Scream Horror Magazine


Posted on: October 18th, 2014

Facing threats to his kingdom and his family, Vlad Tepes makes a deal with dangerous supernatural forces – whilst trying to avoid succumbing to the darkness himself.

There have been many takes on Bram Stoker’s most notable novel; Dracula, but first time feature director Gary Shore tells the tale of how and why he became the monster, instead of following the narrative from the book. Starring Luke Evans in the title role, with Charles Dance and Dominic Cooper in supporting roles, they make Dracula Untold an origin story you won’t want to miss.

The film starts out with an opening sequence narrated by the son of Vlad the Impaler, whilst Shore introduces his dynamic visual style. The short montage tells the tale of how his father became the legendary Dracula. As a young boy, Vlad’s father gave him away to the Turks to be raised alongside Sultan Mehmet, as a token of affiliation. Vlad soon becomes notorious and gains the name “The Impaler”, after using huge wooden stakes to make a spectacle out of those he killed. He manages to leave the Ottoman Empire and becomes Prince of Transylvania, living happily alongside his wife Mirena (Sarah Gadon) and son, Ingeras (Art Parkinson). That is until Sultan Mehmet and the Turks storm into his castle and demands 1,000 young boys to be trained up and join their army, including his very own son. Of course he refuses and desperately seeks help. This is where he meets up with the vicious, cave-dwelling vampire in which he strikes up a deal that gives him supreme power for three days. Being a vampire however`, there is one catch that comes with the arrangement; he will be tempted to drink human blood, and if he does, he will stay as a vampire for all eternity, if he resists, then all will go back to normal.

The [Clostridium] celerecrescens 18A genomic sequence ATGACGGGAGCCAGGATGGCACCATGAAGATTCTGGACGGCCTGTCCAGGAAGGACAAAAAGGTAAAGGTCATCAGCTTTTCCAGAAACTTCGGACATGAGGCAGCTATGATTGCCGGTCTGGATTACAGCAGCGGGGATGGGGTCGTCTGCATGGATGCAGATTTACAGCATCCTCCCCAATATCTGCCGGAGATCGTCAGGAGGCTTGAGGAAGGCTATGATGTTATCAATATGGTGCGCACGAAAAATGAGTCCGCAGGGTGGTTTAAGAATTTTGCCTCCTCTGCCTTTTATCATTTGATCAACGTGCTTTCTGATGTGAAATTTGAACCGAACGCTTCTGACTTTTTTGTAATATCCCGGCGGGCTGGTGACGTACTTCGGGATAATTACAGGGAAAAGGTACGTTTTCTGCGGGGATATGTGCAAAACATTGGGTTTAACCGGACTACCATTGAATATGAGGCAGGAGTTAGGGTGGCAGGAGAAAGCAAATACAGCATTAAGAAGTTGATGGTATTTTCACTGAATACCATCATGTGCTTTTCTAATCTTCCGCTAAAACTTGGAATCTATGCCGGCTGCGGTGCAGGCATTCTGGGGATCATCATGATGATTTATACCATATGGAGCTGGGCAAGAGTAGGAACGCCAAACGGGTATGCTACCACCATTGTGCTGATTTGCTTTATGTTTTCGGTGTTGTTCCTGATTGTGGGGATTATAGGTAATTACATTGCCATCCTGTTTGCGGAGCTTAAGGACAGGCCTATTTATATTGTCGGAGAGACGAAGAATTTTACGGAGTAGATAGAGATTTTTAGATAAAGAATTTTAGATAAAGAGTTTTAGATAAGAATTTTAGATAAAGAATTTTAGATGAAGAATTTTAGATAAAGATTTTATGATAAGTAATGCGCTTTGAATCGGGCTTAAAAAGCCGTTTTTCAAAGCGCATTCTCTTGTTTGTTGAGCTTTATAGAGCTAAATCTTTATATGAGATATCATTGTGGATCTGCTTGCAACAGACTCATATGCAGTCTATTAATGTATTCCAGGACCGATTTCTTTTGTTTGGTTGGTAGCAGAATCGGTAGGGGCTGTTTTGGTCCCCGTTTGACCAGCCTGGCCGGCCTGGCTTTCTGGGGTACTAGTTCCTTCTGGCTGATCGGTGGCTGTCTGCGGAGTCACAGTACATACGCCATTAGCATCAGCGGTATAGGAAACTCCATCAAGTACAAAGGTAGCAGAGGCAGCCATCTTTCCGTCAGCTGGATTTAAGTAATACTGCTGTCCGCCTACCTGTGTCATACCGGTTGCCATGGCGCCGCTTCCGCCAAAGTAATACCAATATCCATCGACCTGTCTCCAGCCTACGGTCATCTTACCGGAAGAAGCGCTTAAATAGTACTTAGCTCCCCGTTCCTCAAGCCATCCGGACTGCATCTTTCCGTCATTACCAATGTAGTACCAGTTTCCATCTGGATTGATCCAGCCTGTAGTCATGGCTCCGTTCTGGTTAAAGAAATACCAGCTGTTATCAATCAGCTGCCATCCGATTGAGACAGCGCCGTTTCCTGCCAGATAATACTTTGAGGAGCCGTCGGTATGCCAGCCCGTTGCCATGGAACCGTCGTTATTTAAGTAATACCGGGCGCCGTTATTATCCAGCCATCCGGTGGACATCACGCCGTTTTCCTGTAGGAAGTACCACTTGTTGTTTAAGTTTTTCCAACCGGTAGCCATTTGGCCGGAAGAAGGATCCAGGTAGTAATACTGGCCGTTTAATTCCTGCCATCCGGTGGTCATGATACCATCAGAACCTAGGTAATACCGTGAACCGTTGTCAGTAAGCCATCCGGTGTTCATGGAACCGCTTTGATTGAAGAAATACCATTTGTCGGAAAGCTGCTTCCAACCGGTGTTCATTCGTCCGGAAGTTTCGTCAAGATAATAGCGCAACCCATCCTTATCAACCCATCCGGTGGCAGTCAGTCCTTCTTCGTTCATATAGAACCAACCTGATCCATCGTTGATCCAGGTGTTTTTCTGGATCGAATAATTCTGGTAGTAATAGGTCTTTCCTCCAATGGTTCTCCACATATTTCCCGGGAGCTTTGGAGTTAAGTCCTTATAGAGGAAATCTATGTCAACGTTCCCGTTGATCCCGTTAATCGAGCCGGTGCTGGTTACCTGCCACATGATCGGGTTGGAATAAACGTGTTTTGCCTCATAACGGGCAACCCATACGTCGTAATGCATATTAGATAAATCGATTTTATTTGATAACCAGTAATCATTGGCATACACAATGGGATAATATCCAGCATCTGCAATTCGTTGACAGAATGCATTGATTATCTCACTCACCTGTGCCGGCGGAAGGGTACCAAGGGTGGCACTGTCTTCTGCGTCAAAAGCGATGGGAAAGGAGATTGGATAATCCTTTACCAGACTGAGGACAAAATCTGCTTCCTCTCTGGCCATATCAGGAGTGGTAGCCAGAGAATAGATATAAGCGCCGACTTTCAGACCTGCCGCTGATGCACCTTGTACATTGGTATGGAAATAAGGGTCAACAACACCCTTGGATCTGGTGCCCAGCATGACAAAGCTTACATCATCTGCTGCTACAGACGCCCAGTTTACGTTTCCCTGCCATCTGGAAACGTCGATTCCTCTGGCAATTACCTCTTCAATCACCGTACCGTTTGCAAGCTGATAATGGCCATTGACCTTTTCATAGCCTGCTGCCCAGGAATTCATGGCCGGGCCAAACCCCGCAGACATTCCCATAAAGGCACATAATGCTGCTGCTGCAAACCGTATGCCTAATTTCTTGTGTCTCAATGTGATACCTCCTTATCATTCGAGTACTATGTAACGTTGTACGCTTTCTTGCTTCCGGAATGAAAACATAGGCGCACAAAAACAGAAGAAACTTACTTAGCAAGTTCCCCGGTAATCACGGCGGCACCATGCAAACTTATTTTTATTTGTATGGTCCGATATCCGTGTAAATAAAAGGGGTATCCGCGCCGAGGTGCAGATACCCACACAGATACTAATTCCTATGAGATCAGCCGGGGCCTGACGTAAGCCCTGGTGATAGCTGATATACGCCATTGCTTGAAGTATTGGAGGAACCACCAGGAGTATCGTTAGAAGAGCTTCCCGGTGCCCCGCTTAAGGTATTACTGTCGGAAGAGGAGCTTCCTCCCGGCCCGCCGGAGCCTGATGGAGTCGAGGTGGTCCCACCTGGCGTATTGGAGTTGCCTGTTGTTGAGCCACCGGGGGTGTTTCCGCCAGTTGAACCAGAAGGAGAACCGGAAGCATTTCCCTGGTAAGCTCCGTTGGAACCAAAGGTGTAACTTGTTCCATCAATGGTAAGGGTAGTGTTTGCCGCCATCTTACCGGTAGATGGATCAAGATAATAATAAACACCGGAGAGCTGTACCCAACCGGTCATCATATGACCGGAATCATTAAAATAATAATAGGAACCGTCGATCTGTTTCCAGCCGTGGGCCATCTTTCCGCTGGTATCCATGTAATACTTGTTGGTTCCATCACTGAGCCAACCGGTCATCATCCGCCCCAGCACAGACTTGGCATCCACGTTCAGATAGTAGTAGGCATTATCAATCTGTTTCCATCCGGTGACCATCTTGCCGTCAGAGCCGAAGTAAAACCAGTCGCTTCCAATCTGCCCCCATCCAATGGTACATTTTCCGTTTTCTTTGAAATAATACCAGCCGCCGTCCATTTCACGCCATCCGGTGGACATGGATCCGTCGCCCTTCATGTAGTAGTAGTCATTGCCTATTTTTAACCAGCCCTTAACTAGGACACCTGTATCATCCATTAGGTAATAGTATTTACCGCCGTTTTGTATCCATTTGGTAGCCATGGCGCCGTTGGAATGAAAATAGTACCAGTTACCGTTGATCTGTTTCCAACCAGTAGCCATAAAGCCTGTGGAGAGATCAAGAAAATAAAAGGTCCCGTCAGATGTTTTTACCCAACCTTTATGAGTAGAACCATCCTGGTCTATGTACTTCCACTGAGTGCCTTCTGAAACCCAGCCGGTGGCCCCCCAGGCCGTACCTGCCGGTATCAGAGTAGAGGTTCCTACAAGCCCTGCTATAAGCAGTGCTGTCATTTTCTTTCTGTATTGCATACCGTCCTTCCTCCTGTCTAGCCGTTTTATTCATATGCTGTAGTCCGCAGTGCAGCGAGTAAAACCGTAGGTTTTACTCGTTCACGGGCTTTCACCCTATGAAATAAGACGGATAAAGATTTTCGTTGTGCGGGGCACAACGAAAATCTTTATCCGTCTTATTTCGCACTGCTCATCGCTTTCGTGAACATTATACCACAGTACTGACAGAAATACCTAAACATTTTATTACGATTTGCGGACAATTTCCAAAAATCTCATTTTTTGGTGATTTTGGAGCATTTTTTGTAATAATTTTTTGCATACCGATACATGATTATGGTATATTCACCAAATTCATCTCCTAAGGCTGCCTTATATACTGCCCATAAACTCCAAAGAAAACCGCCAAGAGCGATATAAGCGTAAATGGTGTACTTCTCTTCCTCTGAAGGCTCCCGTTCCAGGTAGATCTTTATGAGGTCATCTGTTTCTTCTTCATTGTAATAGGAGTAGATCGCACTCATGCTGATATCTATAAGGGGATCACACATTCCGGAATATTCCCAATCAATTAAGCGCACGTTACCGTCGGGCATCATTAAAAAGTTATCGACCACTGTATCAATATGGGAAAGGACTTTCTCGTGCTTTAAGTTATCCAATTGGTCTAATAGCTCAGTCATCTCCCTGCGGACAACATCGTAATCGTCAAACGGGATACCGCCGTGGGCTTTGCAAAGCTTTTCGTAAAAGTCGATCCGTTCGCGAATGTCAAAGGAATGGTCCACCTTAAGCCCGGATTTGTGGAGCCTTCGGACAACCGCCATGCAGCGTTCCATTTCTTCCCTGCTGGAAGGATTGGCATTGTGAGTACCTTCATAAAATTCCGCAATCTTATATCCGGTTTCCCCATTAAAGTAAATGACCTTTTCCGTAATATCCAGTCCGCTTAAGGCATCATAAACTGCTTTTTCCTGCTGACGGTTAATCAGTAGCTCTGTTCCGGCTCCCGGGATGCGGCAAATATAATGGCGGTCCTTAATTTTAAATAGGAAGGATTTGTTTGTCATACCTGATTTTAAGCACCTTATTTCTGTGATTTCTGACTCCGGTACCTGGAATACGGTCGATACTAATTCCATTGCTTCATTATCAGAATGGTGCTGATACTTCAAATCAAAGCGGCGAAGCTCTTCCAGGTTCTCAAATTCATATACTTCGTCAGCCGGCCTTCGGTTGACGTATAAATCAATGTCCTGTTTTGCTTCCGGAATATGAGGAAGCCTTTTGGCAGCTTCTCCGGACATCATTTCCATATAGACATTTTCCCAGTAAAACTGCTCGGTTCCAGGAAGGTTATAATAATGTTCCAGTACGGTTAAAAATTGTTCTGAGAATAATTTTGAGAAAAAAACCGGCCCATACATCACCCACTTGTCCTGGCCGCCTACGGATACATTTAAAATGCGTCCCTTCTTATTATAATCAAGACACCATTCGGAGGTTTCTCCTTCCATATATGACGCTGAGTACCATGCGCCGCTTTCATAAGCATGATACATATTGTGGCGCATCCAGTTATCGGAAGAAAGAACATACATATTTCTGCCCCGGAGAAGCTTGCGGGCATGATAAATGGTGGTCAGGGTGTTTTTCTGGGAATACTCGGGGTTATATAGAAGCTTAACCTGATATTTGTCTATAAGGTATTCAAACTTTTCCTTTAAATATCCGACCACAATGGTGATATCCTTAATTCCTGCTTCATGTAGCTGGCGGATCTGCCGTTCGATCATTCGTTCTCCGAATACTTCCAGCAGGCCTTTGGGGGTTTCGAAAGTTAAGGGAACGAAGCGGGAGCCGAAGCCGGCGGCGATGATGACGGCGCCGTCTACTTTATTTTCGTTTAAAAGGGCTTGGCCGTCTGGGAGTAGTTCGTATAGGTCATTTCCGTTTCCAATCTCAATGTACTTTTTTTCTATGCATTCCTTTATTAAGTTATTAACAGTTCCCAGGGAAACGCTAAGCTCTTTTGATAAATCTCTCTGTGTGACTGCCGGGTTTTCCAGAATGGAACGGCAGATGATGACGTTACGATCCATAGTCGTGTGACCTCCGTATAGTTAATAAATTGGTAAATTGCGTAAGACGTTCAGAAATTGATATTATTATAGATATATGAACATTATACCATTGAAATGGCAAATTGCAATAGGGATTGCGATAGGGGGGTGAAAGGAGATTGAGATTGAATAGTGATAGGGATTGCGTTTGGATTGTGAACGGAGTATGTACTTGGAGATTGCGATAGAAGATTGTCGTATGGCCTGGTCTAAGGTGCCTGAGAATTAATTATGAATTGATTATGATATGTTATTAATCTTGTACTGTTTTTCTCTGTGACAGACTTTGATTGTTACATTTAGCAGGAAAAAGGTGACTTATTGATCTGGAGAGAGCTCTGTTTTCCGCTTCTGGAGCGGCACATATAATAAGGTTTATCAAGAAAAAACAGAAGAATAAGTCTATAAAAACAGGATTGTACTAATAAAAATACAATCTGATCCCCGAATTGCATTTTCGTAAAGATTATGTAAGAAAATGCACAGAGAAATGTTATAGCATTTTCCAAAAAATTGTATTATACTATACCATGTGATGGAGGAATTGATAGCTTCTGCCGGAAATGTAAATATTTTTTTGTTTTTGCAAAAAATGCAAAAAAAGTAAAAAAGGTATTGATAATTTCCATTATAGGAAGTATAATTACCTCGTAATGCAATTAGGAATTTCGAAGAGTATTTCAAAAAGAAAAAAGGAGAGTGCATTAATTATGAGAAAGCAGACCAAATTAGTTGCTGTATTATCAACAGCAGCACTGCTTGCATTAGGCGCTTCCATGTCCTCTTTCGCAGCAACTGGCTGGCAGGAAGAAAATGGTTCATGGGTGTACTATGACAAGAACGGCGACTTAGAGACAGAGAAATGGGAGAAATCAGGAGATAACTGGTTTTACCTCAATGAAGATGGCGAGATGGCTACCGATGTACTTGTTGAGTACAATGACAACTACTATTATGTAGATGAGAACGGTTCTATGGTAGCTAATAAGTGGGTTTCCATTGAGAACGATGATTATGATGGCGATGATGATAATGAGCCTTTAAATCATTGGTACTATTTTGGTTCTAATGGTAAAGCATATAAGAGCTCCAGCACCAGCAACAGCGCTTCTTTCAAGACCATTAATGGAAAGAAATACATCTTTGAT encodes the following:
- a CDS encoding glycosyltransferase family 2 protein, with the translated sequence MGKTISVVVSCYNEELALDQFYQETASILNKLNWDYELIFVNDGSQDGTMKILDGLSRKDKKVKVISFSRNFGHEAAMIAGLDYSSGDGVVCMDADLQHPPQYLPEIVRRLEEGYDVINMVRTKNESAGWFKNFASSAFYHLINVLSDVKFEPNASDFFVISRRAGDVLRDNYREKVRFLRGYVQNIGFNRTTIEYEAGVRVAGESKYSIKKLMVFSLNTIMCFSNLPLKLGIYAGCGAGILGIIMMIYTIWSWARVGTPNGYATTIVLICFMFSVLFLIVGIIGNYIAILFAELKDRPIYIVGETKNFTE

The most noticeable aspect of the film is that the style is incredibly similar to that in Game of Thrones. Like, really, really similar. It probably didn’t help that two of the central characters were in the show itself. I don’t usually like to compare things, but the similarities were just too strong for me to ignore. Shore definitely spent too much time making sure that the visuals looked pretty and not enough time on the story, such as not making it clear if silver is actually a vampire’s mortal enemy, or if the sunlight will kill one. However, I don‘t particular think that the film’s faults lie entirely with Shore, I think It’s down to bad writing too. Too much time was spent making sure that we would feel sympathetic for Vlad, instead of the monster he is supposed to be. Unlike other interpretations of Dracula, we see a more human and emotional side to him. Trying to humanise the dark character is an interesting development, and a one we’ve recently seen in Maleficent, but this one just isn’t as good. It’s just not right seeing the most feared vampire in the world being a loving husband and father. Thankfully, Luke Evans was brilliant throughout the film; he portrayed the lead role seamlessly and was utterly engaging to watch.

The ending of this film is definitely setting up it up for a sequel, or the rumoured Universal monster crossover film. We see Vlad in the present day meeting a woman named Mina, then hitting it off by reciting her favourite piece of poetry. The two leave together and then it cuts to Charles Dance’s character who utters the same words he said just before he turned him into a vampire; “Let the games begin”. I think it’s pretty safe to say that this short section of the film was more interesting than the previous 85 minutes of it. It’s just so exciting to imagine the whole Universal monster universe set in the present day and interacting with one another. Even though this film has been a critical flop, I hope that its box office results were high enough to make the studio want to make the crossover film.

On the whole, it’s an alright film experience, probably more rousing for those who are fans of the Thrones series. It does give a good history on the character of Dracula, and it was great to see Vlad turn into the monster. It’s just a shame that it wasn’t more horrifying, but I suppose that’s what you get when you make a monster film and have it rated 15. The only particular ‘scary’ bits were those including Dance’s vampire in the cave, but they were very short lived. I was expecting a whole lot of blood and guts in this film, especially with there being so many battle scenes, but it didn’t even get close to how much of it I wanted. But at least it’s not another remake.

Words: Leyla Richardson

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